because flash gives the illusion of insight without requiring the
actual effort of learning anything new. It’s a fact of psychic
life that our ideas and emotions are organized to resist fundamental
change. Real art is always going to be resisted, because its experiences
will never neatly fit into pre-existing categories. It makes us
work. We can’t just sit back and take it in. We have to wake up
and scramble.

Art doesn’t give us pre-cooked, pre-digested experiences,
but raw, rough, unclassifiable ones. In fact, if you can say what
emotions you feel while you watch a film, you probably aren’t having
an emotional experience in the way I mean. Real emotions defy verbal
summaries. And they leave us more confused than analytic. Thinking
in a new way is more likely to bewilder than to enlighten us, at
least at first. If an experience is truly original, it puts us
in places we’ve never been before and may not want to be. To paraphrase
Mick Jagger: art gives us not what we want, but what we need.

MM: Is that your definition of art?

RC: Well, art does lots of things in lots
of different ways, but one of the things it can do is to point
a way out of some of the traps of received forms of thinking and
feeling. Every artist makes a fresh effort of awareness. He offers
new forms of caring. He can point out the processed emotions and
canned understandings that deceive us. He can reveal the emotional
lies that ensnare us. He can help us to new and potentially revolutionary
understandings of our lives.

MM: Can you give a positive example of how
a film can do that?

RC: Sure. It’s more fun to praise than to
criticize, anyway. The only problem is that Hollywood has such
a hammer-lock on our imaginations that the major works of film
art are still largely unknown-even to most film professors.

John Cassavetes’s Faces is an example of a
film that simply leaves behind most of the ways other movies organize
and present experience, as if Hollywood had never existed. At a
stylistic level, it literally shows us life in a new way – ignoring
all of those old cliches about how scenes should be shot and edited:
all that stuff about using intercut shot/ reverse-shot close-ups
for conversations; star-system hierarchies of importance for actors;
melodramatic conflicts and confrontations between the characters
to generate drama; and the reliance on an action-centered plot
to keep the whole thing zooming right along

At the level of experience, Cassavetes shreds most
of the myths that American life and film are organized around:
the worship of personal glamour and power; the myth that outward
actions and the belief that we prove ourselves by competing with
each other. That’s what it means for a film to reject old formulas,
cliches, and myths and present new forms of understanding in their

MM: But Cassavetes is a depressing filmmaker.
Many viewers walk out of his movies. Does something have to feel
bad for it to be good?

RC: You know why people leave his movies?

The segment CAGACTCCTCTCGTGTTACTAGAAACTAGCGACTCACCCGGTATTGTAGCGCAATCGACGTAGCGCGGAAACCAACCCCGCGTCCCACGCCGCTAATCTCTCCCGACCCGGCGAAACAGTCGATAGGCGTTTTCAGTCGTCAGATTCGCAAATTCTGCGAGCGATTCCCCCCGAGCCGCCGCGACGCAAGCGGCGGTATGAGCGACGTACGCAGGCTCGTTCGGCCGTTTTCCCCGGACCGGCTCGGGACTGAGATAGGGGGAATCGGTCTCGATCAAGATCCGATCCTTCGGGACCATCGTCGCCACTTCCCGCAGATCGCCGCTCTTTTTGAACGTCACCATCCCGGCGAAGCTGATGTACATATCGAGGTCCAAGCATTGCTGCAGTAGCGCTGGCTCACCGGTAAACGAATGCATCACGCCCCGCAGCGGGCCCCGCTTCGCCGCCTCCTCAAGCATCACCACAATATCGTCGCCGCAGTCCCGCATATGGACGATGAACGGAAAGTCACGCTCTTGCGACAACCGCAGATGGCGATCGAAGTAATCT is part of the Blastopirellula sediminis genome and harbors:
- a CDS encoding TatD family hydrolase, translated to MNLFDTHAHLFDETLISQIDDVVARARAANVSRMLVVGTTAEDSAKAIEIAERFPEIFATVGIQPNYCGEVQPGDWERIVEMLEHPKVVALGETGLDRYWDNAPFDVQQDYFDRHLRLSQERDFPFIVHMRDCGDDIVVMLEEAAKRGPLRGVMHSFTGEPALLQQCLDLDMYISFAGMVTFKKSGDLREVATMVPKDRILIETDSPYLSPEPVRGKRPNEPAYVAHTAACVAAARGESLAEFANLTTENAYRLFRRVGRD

Because they won’t simplify the experiences they offer and tell
viewers what they are supposed to know and feel every second. They
force us to come to grips with experiences that we have to work
to understand. In short, he’s not Altman. He doesn’t offer easy
ironies or intellectual shortcuts to knowledge. He doesn’t flatter
us and allow us to feel superior to his characters and events.
His work is depressing only if you refuse to give up your old ways
of understanding. It’s frustrating only if you refuse to learn
from it. His truths seem fierce, only because we resist them so
fiercely. Otherwise, his work is a joyous, spiritually exultant
viewing experience-because it opens the door to the discovery of
new truths about ourselves.

MM: How does the assaultiveness and intensity
Faces differ from the shock value of Tarantino’s work?
Aren’t both filmmakers using what you called "tricks" or "gimmicks
to hold our attention?

RC: It’s a trick if it is there simply to
stoke up the drama, to chum our emotions, to grab and hold us.
It’s not a trick if it’s in the service of a profound insight.
It’s not a trick if it opens up new understandings. Cassavetes
is not interested in shocking, but in enlightening us. We feel
the shock because we register the insight. In Tarantino, there’s
nothing but the shock itself.

If you want a crash course on the difference between
gimmicks and revelations, watch Pulp Fiction and Elaine
May’s Mikey and Nicky on successive nights. May creates
characters who have a superficial similarity to Tarantino’s in
their guttersnipe jitteriness, and scenes that similarly defeat
our expectations, but she does it not to astonish us, but in the
service of showing us astonishing things about ourselves. She’s
not playing with genre conventions. She doesn’t use narrative surprises
or shifts of tone to hold our interest. She doesn’t use gore to
scare us. She gives us a scary, wonderful, shifting conception
of who we are. She imagines experience as having a mercuriality,
onwardness, and open-endedness that is exhilarating and terrifying.
Like Tarantino’s, May’s scenes can be both shocking and screamingly
funny, but the difference is that in May these extremes of feeling
are almost accidental side-effects of the insights her work provides.
In Tarantino, the shocks and the jokes are ends in themselves.
They reveal nothing. They are all there is.

Mikey and Nicky shows us what great art does. It
gives us new ways of knowing. It gives us new emotions, new brains
and hearts, new eyes and ears. It blows our old, tired selves away
and makes us, at least for a while, newborn, in a new world. MM

Ray Carney is Professor of Film and American
Studies at Boston University and the author of more than fifteen
books on film and other art, including the critically acclaimed
Cassavetes on Cassavetes and The Films of Mike Leigh. He runs
a web site devoted to independent film and other art at http://www.Cassavetes.com.